Ken Russell at Callaghan Park in 1980 when he rode Panard to win the Rockhampton Cup. His dad, Gordon, far right, trained the horse and Ken’s brother Bill is holding the horse. The man with hat in hand is Panard’s owner Noel Howard.
The late Ken Russell is fondly remembered by racing people all over Australia and particularly in Central Queensland.
Ken grew up in Monto and developed his silky skills on bush tracks before graduating to the Gold Coast and Sydney.
He died in a racetrack accident in 1993 aged just 42 and will be remembered as one of the best at his craft. He won more than 1800 races and more than a dozen times was the No 1 jockey where he was based, whether at Callaghan Park or the Gold Coast.
In his early days he was a Callaghan Park regular and, of course, rode Rockhampton two-year-old Golf Field to win the 1984 Golden Nugget (now the Magic Millions) at the Gold Coast.
As as journalist, he was a dream to work with. Always answered my calls and was always ready to talk about anything.
I last spoke to Ken around 1988 when I saw him by chance in Brisbane when he was with a group of jockeys. I called him the next day and we chatted about Callaghan Park days and bush racing.
I have a clipping from the St Patrick’s Day meeting at Wowan in 1976 where Ken won the main race on Bon Devon beating Musty Smoke (Kevin Hancock) and Conda Boy (Wally Welburn).
Bon Devon was trained at Thangool by Norm Unwin for Bill Lindsay. He previously had won the Calliope Cup (1500m) beating Tablelander who ran second in the 1975 Rockhampton Cup behind Jungle Hunter.
As an aside, there was a maiden winner that day called Prince Titan ridden by then Cairns-based apprentice Peter Wallace.
Nothing special about that you say. Well, to underscore how different racing was in those days, Prince Titan was having his third run in four days, having started twice the previous Saturday at Thangool for a narrow loss and an unplaced run.
Also consider that another horse that day who was having his 31st start in eight months. Think about that. He must have started every week almost.
Anyway, the speedy Galhala carried 68.5kg but could not hold off Arthur Park who had a 12kg weight advantage.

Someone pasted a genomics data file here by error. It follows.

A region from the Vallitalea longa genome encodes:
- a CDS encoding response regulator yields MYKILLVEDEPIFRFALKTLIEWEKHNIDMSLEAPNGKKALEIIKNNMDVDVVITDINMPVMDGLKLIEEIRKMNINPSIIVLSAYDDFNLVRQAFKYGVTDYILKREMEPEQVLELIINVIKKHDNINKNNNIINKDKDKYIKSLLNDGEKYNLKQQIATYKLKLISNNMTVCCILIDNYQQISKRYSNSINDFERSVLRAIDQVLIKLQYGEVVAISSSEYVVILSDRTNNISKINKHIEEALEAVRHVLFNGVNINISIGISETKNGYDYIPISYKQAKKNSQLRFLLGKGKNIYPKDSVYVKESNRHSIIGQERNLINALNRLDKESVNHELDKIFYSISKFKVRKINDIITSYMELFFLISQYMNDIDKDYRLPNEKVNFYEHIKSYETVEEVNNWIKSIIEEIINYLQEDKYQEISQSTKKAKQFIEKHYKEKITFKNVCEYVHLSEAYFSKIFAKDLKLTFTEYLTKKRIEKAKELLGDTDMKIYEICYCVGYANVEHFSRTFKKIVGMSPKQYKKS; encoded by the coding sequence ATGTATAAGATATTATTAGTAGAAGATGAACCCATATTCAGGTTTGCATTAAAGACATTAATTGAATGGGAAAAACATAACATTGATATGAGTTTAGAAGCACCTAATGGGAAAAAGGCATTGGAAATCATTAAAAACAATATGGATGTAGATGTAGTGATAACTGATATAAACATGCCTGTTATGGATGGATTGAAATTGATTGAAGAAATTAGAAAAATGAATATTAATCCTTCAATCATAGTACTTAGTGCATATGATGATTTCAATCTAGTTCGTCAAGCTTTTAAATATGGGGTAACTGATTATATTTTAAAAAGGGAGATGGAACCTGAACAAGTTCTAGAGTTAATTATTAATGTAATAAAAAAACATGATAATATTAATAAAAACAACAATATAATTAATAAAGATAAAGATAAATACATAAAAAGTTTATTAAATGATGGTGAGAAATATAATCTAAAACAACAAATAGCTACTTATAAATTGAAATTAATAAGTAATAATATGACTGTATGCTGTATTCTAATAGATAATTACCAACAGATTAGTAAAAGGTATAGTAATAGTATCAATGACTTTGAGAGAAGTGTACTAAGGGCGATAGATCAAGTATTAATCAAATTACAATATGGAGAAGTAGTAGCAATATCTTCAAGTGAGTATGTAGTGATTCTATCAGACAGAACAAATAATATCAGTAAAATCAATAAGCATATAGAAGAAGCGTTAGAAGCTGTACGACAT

At that point in the season, Galhala had four wins, 10 seconds, six thirds, three fourths and was only unplaced eight times.
Mick Hanlon from Theodore
Owners, trainers and jockeys from outside metropolitan areas are the backbone of racing. Reading back over my clippings, that fact is reiterated time and time again.
Another character was Mick Hanlon from Theodore, about 200km by road from Rockhampton.
In what was a wet March in 1976, Mick had to negotiate several creeks and flooded flats to make his way to Callaghan Park.
The journey took twice as long as usual, and he arrived about 10 minutes before Darcy’s Double was to run. Not only did the horse get to the barriers on time, but he won the race.
Mick also saddled up Lyaleeta for a smart win later in the day.
Dave Badham from Baralaba, was another who had to deal with the wet conditions that day. He had to make a detour back through Duaringa and take the Capricorn Highway to Rockhampton rather than tackle the Burnett Highway.
It paid off too as Badham had two winners with High Meiza and Master Clyde.
Bush trainers and jockeys deal with distances and obstacles that city-based racing people will never face.
They do it with determination and resilience and the industry could not function as well without them.
Gary Evans was another of Rockhampton’s finest jockeys at a time where he had to compete against the Welburn brothers and Ken Russell.
In 1983 I wrote an article about Gary’s plan to try his hand at driving pacers. He had an association with trainer-driver Wayne Pearce.
Gary Evans had won the two previous jockeys’ premiership (a total of 163 winners and one dead heat) and was obviously at the top of his game.
Wayne Pearce was the premier trainer and driver at the same time. He also trained a couple of thoroughbreds, aboard one of which, Binnen Boy, Gary Evans won a race.
But Wayne Pearce was best known for his pacer Narran River which dominated in Rockhampton and eventually went to Melbourne where he regularly won against the best company.
Around that time, Rockhampton-based jockeys David Johnson (who eventually went back to New Zealand) and Grant Scott also gained their harness racing driver’s licences.
I can’t tell you if Gary Evans went ahead with his harness racing plans or what he achieved, but it’s another example of the competitiveness that goes with horse racing.
What I can tell you with certainty is that I wrote an unflattering description of one of Gary’s rides one time that got him right offside with me.
And rightly so. I was young and brash, thought I knew what should have happened in that race and reported it that way. I may have even backed the horse; I can’t recall.